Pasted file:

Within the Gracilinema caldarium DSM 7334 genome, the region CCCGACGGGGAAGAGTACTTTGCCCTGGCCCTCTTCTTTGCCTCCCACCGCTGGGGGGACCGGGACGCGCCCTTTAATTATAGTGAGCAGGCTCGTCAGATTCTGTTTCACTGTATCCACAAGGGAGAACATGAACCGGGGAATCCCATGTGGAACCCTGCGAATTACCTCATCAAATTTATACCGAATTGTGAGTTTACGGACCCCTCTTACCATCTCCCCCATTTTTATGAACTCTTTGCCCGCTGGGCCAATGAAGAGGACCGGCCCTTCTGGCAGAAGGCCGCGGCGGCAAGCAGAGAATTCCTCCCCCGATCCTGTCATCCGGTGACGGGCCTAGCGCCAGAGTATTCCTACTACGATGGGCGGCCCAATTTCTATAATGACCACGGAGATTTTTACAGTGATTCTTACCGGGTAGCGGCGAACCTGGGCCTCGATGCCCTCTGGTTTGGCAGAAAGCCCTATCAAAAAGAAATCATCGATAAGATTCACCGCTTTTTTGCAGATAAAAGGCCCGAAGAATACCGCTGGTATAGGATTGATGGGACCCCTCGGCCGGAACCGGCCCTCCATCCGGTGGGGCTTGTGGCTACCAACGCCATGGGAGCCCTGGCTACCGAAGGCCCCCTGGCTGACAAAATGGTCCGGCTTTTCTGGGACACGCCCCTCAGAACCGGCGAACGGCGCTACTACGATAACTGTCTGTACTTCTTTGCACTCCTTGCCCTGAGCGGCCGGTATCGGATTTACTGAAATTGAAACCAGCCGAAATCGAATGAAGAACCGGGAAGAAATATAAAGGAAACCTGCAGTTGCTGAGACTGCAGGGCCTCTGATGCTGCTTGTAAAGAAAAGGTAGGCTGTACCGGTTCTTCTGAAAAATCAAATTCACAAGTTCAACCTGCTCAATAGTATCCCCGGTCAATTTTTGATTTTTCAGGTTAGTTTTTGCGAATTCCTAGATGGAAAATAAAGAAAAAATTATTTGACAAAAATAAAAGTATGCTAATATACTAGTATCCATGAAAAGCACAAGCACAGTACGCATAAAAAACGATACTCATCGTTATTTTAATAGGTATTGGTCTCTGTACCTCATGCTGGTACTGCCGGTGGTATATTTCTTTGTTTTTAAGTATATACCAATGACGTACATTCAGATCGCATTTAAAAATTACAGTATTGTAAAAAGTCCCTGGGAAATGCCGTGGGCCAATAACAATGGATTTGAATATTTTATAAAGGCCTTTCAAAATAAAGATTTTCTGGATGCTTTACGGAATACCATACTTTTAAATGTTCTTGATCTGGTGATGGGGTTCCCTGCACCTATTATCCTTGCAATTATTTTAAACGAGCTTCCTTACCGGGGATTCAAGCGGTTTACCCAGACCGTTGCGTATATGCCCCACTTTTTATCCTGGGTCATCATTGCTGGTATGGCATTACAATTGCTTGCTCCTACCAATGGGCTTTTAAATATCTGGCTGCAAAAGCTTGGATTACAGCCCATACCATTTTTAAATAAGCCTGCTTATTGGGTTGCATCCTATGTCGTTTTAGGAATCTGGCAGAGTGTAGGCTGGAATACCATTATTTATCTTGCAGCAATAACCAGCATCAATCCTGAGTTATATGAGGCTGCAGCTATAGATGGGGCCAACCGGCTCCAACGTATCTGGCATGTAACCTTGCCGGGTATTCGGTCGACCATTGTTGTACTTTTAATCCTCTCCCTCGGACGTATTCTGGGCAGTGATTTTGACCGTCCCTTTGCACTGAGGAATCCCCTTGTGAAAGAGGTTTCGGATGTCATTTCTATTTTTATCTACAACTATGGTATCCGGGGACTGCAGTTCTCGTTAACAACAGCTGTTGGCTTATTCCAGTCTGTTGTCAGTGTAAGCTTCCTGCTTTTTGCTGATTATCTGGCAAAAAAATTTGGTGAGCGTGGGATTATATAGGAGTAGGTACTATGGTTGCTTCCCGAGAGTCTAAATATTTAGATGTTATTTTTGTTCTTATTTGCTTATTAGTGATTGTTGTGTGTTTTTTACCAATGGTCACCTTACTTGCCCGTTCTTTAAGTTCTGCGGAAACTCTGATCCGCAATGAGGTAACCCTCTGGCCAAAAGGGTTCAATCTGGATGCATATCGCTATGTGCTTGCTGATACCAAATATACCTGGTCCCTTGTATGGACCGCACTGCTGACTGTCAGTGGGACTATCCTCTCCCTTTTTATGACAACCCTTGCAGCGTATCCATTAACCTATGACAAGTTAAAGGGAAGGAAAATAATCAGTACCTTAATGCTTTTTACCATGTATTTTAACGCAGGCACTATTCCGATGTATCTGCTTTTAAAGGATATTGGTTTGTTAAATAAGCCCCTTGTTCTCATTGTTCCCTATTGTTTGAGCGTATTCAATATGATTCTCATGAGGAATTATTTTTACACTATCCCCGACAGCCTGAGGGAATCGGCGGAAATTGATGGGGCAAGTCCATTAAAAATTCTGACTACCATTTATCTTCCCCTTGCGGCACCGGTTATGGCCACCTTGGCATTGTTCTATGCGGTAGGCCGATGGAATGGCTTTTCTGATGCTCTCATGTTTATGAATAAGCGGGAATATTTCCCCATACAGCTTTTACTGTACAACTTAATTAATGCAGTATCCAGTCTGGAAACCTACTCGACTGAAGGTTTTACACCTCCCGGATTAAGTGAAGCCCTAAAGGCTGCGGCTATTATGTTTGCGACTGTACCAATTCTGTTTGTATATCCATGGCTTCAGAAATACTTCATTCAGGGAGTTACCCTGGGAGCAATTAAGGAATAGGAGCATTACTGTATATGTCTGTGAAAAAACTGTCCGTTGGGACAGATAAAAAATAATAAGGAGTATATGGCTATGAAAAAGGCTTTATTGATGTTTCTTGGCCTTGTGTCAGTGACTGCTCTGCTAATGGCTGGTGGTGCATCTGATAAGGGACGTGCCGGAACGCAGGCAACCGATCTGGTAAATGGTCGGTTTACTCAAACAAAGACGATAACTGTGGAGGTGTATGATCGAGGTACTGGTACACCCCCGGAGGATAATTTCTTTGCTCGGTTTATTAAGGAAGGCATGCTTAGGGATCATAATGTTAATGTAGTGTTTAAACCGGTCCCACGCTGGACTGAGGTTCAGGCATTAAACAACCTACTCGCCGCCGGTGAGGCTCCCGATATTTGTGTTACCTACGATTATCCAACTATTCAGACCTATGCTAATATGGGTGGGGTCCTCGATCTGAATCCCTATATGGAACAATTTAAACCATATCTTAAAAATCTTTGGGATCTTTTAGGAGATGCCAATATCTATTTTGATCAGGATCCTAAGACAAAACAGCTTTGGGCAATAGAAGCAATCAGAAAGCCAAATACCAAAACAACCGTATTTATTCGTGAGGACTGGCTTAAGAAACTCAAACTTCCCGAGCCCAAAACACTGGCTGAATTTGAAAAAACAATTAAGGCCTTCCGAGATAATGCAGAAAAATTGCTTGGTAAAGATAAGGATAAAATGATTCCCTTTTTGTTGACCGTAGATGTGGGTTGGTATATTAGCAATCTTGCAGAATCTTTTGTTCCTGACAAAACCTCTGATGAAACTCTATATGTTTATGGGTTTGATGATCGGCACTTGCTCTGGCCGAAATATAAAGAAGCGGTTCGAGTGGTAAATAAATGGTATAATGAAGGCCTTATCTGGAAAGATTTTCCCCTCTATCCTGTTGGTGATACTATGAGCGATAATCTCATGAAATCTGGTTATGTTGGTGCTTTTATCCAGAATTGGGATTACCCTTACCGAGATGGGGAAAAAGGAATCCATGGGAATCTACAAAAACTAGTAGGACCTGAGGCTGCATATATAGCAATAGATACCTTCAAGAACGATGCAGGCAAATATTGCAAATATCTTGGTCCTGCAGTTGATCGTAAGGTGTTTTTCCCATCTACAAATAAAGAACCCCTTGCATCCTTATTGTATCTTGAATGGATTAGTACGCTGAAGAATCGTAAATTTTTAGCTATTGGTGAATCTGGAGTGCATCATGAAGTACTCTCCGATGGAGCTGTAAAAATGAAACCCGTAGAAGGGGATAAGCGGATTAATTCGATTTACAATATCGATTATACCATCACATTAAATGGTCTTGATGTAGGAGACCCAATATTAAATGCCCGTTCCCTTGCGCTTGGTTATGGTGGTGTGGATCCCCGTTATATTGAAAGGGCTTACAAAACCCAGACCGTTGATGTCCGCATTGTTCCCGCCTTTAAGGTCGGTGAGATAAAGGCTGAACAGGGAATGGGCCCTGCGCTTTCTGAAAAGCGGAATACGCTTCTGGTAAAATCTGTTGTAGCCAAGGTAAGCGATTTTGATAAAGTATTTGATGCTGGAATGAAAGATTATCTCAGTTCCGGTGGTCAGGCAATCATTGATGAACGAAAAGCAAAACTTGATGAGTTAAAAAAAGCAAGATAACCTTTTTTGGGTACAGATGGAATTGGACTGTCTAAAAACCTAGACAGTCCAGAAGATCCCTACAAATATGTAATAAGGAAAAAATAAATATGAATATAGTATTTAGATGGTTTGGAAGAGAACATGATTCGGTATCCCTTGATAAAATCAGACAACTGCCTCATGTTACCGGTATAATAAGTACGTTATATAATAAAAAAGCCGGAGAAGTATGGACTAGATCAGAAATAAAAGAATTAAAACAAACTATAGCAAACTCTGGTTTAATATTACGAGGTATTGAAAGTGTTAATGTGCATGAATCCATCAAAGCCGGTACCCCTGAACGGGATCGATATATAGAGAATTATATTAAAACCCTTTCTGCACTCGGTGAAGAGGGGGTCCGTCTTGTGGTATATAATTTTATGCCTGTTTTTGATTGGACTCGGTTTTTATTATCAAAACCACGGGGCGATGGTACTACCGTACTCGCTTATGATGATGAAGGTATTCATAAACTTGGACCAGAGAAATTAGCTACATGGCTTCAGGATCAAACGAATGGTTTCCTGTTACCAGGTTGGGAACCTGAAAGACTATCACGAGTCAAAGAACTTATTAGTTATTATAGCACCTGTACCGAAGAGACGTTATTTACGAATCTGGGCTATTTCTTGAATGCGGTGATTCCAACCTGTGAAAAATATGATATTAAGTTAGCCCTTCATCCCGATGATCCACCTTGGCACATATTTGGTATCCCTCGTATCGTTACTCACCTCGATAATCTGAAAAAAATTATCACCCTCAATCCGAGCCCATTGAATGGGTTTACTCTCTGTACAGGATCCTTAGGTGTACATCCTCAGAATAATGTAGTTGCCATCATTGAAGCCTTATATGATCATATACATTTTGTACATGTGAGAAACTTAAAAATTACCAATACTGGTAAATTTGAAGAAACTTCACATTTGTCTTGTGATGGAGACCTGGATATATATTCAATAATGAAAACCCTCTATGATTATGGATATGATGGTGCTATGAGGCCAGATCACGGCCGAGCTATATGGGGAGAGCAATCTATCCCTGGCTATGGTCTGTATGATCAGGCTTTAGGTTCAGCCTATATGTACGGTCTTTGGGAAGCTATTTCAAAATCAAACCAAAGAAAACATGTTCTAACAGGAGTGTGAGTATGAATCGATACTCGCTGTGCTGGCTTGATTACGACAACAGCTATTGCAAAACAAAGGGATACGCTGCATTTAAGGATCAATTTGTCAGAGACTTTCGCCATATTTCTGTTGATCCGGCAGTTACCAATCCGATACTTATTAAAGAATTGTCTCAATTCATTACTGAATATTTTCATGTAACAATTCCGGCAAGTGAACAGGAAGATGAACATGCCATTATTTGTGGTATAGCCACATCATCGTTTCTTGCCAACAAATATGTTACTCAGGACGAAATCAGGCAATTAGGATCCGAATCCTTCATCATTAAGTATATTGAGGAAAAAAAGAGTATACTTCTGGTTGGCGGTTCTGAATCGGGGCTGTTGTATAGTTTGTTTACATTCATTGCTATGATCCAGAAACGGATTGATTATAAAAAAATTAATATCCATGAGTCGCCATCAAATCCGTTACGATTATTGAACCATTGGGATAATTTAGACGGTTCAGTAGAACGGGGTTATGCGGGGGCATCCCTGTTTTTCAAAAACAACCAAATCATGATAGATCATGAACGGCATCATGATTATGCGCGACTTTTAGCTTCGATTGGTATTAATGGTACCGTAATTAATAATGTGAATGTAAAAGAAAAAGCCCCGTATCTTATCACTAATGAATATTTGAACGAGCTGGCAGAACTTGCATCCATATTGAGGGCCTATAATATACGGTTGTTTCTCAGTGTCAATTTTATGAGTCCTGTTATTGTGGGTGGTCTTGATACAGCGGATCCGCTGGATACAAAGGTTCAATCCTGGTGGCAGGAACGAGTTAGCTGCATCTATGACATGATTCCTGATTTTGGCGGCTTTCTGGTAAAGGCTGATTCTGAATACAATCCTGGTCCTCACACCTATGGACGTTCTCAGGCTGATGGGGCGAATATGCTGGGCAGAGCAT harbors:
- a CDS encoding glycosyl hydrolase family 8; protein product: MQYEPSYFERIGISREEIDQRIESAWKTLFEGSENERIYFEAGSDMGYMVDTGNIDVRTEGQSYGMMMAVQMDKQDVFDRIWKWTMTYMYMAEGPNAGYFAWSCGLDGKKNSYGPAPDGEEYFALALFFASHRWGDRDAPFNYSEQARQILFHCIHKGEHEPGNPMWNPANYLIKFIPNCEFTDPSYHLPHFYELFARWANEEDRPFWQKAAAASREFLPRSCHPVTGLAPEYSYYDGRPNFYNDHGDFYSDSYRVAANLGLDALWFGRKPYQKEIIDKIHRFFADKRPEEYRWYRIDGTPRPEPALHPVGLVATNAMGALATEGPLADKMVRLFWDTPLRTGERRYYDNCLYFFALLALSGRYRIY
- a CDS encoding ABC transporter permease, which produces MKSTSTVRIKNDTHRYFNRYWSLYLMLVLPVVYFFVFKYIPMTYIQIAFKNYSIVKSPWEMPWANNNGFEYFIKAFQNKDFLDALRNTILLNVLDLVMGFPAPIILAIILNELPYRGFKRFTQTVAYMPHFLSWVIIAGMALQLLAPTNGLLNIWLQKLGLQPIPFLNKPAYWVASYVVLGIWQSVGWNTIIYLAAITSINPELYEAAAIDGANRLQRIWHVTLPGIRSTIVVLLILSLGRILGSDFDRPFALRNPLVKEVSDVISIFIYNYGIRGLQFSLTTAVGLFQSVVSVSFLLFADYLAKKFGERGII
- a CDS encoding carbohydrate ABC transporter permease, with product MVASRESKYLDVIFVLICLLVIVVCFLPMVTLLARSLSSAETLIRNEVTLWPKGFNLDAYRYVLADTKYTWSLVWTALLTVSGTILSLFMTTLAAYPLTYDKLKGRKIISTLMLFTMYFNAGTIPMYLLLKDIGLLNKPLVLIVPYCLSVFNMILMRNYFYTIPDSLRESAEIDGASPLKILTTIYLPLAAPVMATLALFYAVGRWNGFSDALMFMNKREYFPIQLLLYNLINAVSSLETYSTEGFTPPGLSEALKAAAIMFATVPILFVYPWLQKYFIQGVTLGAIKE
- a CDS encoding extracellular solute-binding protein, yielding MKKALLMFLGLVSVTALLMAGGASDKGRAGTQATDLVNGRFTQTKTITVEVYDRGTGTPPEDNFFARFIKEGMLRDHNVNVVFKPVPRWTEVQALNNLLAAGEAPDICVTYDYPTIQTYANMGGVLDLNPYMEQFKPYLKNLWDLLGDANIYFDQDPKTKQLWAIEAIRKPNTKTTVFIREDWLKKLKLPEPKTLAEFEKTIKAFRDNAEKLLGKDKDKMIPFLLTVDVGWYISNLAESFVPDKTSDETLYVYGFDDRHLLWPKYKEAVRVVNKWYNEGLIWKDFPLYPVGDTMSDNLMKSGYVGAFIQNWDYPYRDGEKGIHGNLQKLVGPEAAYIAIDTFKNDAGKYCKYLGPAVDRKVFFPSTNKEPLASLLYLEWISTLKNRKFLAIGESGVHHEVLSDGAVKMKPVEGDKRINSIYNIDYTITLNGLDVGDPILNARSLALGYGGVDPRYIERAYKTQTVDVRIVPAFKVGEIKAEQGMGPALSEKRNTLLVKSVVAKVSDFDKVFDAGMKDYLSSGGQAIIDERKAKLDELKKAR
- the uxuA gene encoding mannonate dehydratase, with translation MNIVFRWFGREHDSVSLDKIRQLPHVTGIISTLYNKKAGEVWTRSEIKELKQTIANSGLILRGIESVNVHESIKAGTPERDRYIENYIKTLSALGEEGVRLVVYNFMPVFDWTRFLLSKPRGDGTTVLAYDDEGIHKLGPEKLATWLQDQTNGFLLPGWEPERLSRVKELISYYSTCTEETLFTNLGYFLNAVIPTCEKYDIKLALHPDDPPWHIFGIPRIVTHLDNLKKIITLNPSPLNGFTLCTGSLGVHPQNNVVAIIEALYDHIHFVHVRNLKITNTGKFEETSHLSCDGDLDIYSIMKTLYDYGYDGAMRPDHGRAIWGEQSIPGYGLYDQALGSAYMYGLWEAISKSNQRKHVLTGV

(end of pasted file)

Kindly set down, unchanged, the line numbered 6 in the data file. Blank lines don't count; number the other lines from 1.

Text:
- the uxuA gene encoding mannonate dehydratase, with translation MNIVFRWFGREHDSVSLDKIRQLPHVTGIISTLYNKKAGEVWTRSEIKELKQTIANSGLILRGIESVNVHESIKAGTPERDRYIENYIKTLSALGEEGVRLVVYNFMPVFDWTRFLLSKPRGDGTTVLAYDDEGIHKLGPEKLATWLQDQTNGFLLPGWEPERLSRVKELISYYSTCTEETLFTNLGYFLNAVIPTCEKYDIKLALHPDDPPWHIFGIPRIVTHLDNLKKIITLNPSPLNGFTLCTGSLGVHPQNNVVAIIEALYDHIHFVHVRNLKITNTGKFEETSHLSCDGDLDIYSIMKTLYDYGYDGAMRPDHGRAIWGEQSIPGYGLYDQALGSAYMYGLWEAISKSNQRKHVLTGV